Illegal gold mine workers in a small village in central Ghana have completely abandoned farming and other forms of production. Everything now revolves around illegal gold mines, with every resident relying on galamsey for their livelihood.

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Galamsey, Gather and Sell - Artisanal Gold Mining in Ghana.

Mariusz Śmiejek | Ghana

The "three months' salary" rule in the US suggests that a buyer should spend three months of their salary (around $5,000) on an engagement ring for their future spouse. Meanwhile, Ghanaians working in illegal gold mines, mostly in extremely dangerous conditions, for $1 per day would need to work continuously for 14 to 19 years to earn that same amount.

This disparity isn't new; we've known about it for a long time. However, recent research shows that the price of gold rings has risen, with the average cost of an engagement ring in 2024 ranging from $5,000 to $7,000. At the same time, living conditions in Ghana are worsening due to rapidly growing inflation, which is almost 40% annually for the last few years.

Ghana is the largest gold producer on the African continent. However, for most resource-rich countries in Africa, this is a double-edged sword, often tied to capitalist neo-colonialism.
The majority of Ghana's gold wealth is owned by foreign companies, and the agreements between global corporations and the government are kept confidential. The registered income from gold is $5 billion annually, while unregistered income from smuggling is almost double.

Gold smuggled from Ghana primarily comes from "Galamsey" operations, where workers earn only $1 a day, and children often work for free. Ghana's gold ends up in countries like the USA, Canada, China, India, the United Arab Emirates, and Switzerland. Once it leaves these illegal mines, pervasive corruption makes it impossible to trace its origin, allowing it to quickly enter the legal market. This gold finds its way into banks, jewelry shops, and companies manufacturing expensive branded electronic devices for highly developed countries.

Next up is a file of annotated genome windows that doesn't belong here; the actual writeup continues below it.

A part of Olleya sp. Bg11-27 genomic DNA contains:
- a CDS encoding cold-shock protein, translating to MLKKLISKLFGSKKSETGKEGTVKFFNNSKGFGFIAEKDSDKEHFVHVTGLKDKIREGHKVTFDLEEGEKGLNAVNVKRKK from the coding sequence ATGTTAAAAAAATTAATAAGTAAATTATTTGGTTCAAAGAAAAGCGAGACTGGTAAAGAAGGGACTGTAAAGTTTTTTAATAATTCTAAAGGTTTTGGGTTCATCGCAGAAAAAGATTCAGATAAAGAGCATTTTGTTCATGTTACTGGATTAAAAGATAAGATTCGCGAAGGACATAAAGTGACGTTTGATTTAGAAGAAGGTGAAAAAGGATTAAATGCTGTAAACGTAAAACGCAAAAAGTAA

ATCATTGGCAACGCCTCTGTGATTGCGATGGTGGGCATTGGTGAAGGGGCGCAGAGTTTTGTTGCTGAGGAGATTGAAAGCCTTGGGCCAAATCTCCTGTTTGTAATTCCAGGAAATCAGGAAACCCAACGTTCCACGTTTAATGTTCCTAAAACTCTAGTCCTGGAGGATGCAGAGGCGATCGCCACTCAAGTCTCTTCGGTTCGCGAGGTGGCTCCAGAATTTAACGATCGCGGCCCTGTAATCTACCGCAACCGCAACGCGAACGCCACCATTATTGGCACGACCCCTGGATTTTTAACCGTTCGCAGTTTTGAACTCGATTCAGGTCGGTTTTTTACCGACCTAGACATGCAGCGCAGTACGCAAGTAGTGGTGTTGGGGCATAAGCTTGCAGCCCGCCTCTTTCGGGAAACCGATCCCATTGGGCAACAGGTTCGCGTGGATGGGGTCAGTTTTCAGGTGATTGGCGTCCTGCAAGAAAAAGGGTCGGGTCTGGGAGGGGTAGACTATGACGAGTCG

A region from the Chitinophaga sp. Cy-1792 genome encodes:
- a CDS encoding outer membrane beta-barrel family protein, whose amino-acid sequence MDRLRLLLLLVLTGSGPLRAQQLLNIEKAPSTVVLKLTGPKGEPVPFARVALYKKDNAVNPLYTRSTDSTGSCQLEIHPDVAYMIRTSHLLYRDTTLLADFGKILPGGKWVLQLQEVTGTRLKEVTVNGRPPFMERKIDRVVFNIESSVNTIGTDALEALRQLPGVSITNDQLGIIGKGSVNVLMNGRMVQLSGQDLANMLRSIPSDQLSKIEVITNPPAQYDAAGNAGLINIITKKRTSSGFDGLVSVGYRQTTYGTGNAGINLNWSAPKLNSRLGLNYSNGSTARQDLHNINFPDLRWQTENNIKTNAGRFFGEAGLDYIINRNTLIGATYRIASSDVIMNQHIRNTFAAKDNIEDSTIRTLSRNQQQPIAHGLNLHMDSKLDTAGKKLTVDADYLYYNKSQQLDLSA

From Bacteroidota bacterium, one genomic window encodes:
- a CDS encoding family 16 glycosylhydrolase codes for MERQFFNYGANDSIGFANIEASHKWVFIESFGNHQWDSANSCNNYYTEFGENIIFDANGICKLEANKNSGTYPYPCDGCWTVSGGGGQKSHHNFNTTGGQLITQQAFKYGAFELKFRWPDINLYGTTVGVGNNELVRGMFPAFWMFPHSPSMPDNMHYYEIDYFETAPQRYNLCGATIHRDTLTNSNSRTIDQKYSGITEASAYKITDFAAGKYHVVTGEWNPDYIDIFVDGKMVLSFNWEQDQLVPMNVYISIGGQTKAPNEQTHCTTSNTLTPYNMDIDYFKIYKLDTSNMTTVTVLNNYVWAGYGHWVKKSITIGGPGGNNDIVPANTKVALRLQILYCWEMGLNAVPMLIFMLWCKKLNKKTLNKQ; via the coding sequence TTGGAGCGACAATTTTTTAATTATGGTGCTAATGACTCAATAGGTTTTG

Nearly one-third of Ghana's gold is illegally mined in galamsey operations. Over 3 million people, or 10% of the country's population, rely on galamsey for their livelihood, with approximately 1 million directly involved in mining. In the pursuit of gold that reaches the world's wealthiest nations, the natural environment is irreversibly destroyed—forests are cut down, and rivers are poisoned. Additionally, internal labor migration related to gold mining leads to a decline in agricultural production and many local industries essential for the country's proper functioning.


Arts Council of Norhern Ireland
The National Lottery UK

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